John Milton (1608-74) was one of the great English poets, surpassed in acclaim only by William Shakespeare.
Unlike Shakespeare, who was not affiliated with a university, Milton was educated at Cambridge and went on to become a prominent European gentleman and man of letters.
His Aeropagata on Education argues for freedom of the press and reveals his many friendly contacts with European notables-that is, persons of societal rank and so-called culture.
A Puritan, Milton became entirely blind in 1651 but later in 1667 wrote his well-known classic, Paradise Lost.
Paradise Lost includes Milton’s imaginative view of the events precipitating the original sin of Adam and Eve. The first part of the epic deals with Satan’s estrangement from God. The second portrays Satan’s arrival on Earth with legions of bellicose minions. The final portion deals with the temptation in the Garden of Eden.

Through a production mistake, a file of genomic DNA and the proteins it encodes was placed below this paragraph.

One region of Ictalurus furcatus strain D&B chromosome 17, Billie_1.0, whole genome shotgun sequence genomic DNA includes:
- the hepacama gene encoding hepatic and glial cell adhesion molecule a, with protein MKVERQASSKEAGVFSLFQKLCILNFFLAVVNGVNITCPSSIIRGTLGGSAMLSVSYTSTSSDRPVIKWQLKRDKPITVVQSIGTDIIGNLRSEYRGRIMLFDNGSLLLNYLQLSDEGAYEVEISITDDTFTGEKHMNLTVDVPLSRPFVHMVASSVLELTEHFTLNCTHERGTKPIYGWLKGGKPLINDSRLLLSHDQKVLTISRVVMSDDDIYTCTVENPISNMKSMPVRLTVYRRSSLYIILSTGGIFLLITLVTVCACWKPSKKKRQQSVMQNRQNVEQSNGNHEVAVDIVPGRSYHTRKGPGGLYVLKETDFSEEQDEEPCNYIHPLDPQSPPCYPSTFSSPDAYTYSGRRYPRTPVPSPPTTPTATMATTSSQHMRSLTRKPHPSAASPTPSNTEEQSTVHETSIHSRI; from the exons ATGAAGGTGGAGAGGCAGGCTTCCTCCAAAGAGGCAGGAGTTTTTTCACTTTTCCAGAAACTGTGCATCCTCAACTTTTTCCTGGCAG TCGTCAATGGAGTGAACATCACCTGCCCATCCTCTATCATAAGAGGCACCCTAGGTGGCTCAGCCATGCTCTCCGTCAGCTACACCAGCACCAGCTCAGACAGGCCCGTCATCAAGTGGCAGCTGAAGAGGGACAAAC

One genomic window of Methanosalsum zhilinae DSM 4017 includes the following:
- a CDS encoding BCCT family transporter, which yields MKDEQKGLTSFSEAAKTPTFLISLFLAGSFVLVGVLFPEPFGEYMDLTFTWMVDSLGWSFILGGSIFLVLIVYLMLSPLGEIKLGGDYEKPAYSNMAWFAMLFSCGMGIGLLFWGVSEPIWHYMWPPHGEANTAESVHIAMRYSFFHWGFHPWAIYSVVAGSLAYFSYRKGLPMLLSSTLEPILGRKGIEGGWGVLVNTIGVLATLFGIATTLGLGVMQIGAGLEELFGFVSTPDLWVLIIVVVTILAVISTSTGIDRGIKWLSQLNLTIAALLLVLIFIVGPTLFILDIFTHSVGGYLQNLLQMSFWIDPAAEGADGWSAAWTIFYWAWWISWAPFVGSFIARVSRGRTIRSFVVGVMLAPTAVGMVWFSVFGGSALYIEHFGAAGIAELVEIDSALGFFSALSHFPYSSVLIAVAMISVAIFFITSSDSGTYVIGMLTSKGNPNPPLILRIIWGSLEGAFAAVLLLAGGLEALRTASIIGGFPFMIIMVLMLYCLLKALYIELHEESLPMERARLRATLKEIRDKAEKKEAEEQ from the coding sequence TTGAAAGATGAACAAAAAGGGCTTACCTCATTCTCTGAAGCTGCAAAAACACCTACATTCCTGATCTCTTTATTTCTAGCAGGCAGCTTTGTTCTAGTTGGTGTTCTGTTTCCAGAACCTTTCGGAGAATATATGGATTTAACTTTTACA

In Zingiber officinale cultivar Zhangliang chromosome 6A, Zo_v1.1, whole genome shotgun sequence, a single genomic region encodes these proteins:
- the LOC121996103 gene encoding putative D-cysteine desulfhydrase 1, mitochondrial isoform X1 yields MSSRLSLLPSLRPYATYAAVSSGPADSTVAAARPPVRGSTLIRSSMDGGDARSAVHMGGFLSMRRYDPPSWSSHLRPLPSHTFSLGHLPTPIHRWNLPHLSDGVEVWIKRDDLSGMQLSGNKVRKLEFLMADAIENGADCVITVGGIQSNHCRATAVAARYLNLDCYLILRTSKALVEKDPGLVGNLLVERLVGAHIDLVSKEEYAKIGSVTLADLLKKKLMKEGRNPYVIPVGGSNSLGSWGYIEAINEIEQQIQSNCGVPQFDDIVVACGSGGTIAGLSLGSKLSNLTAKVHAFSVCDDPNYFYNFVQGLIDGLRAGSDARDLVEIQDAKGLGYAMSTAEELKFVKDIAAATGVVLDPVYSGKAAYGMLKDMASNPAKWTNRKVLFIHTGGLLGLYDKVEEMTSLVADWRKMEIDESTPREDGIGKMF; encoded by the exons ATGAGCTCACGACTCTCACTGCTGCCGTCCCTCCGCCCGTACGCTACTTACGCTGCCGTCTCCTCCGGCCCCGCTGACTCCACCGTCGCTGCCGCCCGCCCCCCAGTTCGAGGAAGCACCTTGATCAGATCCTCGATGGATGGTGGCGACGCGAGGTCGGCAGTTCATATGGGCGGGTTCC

Milton gave a great deal of thought to the work, considering various classical and even Arthurian texts before setting on the finished version. His general rule in writing was to use universally understood motifs. But the considerable erudition embedded within his verse demands explanatory notes for most readers.
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- Oxford academics discover “bawdy” Milton poem (reuters.com)
- Did John Milton write filthy, innuendo-laden rhyme? (guardian.co.uk)
- Bawdy verse said to be Milton’s raises eyebrows (bbc.co.uk)
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- Alex Proyas to Direct Adaptation of PARADISE LOST (collider.com)
- Stephen Carter’s Palace Council Dredges Up Memories of Paradise Lost (bigthink.com)
- Alex Proyas Directing ‘Paradise Lost’ (screenrant.com)
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